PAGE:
The British Admiralty charged Franklin and his 129-man crew to travel up Lancaster Sound and then sail southwest across the uncharted central Arctic to link his earlier discoveries in the west end of the region. By following this route, it was believed Franklin would finally unravel the mystery of the Northwest Passage leading to the Orient. The expedition set out from England on May 19, 1845.

The last Europeans to contact Franklin and the crews of the two ships were whalers aboard the Enterprise and Prince of Wales in August 1845. For three years after that, not another word was heard from Franklin and it became increasingly clear that some unknown fate had claimed the captain and his men.

William Kennedy, who had retired from the Hudson’s Bay Company in 1846 and later settled in St. Andrew’s, Manitoba, was hired by Lady Franklin to lead two expeditions to find her husband, but both were unsuccessful. Arctic explorer Dr. John Rae whenever he encountered Inuit would ask if they had seen any “dead white men.” Obviously, Rae was under no illusion that anyone from the Franklin expedition had survived.

Rae compiled an account of the expedition’s fate from Inuit sources: “in the spring of four winters past ... Esquimaux ... near the shore of King William’s Land” saw “about forty white men ... travelling in company southward over the ice, dragging a boat and sledges ... by signs the Natives were led to believe that the ... ships had been crushed by the ice.” Rae’s report to the British Admiralty — confirmed by later expeditions — showed that Franklin had died in June or July 1847, and in the winter of 1847-48 no less than 24 of the men had died, nine of whom were officers. The Inuit said they found bodies in tents and under a boat used as shelter after the two ships were crushed by the ice.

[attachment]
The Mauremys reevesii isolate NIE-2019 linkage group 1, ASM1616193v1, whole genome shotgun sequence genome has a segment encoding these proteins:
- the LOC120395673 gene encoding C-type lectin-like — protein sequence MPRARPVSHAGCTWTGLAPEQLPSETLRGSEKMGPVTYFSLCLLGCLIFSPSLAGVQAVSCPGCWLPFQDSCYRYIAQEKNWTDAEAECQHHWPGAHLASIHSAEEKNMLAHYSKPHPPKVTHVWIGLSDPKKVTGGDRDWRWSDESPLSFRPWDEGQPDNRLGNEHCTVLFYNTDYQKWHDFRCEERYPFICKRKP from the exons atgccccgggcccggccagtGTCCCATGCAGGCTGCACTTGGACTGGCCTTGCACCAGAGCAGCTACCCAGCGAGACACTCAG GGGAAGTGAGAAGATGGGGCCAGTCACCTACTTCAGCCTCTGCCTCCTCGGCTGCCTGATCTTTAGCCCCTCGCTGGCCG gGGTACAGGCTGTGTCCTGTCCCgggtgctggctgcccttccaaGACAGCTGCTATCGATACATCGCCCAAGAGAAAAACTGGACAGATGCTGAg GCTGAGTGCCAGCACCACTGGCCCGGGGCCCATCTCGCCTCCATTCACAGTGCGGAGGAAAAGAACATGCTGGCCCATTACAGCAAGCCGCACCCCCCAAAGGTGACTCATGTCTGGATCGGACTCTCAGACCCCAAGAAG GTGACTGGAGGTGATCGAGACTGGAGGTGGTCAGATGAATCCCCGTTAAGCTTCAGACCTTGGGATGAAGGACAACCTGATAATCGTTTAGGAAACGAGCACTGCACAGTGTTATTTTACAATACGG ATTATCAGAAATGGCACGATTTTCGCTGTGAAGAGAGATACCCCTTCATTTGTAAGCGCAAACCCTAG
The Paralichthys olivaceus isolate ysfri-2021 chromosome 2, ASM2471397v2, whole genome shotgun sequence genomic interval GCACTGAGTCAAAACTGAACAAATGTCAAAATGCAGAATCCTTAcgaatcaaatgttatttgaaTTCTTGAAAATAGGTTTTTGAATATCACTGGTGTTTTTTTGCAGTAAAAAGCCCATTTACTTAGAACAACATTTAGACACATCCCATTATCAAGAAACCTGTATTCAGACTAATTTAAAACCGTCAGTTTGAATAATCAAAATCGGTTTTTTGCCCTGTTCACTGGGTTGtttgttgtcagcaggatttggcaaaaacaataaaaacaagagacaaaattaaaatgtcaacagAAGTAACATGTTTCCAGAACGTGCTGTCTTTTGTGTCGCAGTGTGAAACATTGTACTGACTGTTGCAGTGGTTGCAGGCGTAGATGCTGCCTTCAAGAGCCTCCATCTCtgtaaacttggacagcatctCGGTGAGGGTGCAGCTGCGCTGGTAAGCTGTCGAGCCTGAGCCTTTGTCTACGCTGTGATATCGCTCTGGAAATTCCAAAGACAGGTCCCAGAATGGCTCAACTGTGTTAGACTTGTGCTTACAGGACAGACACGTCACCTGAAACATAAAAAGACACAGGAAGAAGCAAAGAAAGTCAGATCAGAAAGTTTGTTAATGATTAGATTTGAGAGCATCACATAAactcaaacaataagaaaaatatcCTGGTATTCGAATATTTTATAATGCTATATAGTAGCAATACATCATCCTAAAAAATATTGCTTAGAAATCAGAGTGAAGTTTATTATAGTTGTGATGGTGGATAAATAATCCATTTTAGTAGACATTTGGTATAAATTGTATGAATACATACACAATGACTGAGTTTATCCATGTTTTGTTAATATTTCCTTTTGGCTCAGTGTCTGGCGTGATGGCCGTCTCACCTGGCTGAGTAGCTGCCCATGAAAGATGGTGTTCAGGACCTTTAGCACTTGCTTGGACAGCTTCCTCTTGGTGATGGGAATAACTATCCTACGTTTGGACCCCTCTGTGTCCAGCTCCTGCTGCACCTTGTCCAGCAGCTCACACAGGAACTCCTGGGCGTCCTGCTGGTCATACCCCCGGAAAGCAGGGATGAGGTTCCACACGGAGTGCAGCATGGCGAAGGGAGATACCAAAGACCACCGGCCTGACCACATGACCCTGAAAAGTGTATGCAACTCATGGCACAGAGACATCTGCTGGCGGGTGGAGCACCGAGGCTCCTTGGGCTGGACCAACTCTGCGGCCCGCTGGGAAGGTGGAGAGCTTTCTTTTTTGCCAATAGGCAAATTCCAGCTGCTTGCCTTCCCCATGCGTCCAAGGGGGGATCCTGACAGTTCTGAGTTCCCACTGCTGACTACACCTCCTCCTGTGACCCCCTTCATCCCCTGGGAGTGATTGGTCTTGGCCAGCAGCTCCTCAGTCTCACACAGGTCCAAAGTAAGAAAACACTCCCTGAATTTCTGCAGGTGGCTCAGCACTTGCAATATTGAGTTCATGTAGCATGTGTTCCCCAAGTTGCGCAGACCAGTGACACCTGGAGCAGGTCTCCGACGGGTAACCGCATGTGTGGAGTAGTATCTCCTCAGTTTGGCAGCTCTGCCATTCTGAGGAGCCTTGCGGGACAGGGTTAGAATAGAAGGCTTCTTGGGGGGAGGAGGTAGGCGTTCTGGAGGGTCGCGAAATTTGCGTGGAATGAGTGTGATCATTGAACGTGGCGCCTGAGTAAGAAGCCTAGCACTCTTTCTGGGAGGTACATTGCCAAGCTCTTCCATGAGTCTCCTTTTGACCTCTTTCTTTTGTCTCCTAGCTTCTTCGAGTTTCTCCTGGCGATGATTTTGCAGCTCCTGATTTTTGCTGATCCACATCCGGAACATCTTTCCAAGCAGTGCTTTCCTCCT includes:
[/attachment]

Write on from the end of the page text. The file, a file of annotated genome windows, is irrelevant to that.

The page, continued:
From the Inuit, he purchased silver spoons and forks, an Order of Merit, and a small plate engraved “Sir John Franklin K.C.B.” He also found 35 bodies.

Dr. Rae related his Arctic explorations and the fate of the Franklin expedition to members of the Manitoba Historical Society during a presentation on October 11, 1882, in Winnipeg.

On his return to London, Dr. Rae learned that he was entitled to the award of £10,000 offered for proof of the fate of the Franklin Expedition, which he shared with his men.

But one fact he learned about the ill-fated Franklin expedition from the Inuit would dog Dr. Rae for years — the crews of the two ships had resorted to cannibalism to prolong their survival. Lady Franklin, the British Admiralty and renowned author Charles Dickens asserted that no Englishman would resort to such a barbaric practice under any circumstances. Dr. Rae’s compilation of information about cannibalism from Inuit sources were later proven to be true.

Dr. Rae died at London at age 80 and was buried in the churchyard of St. Magnus Cathedral, Kirkwall, in the Orkneys.

“The Country of Adventurers captures the rich and exciting history of Canada, and hopefully encourages Canadians to learn even more about this great country,” said HBC president Liz Rodbell.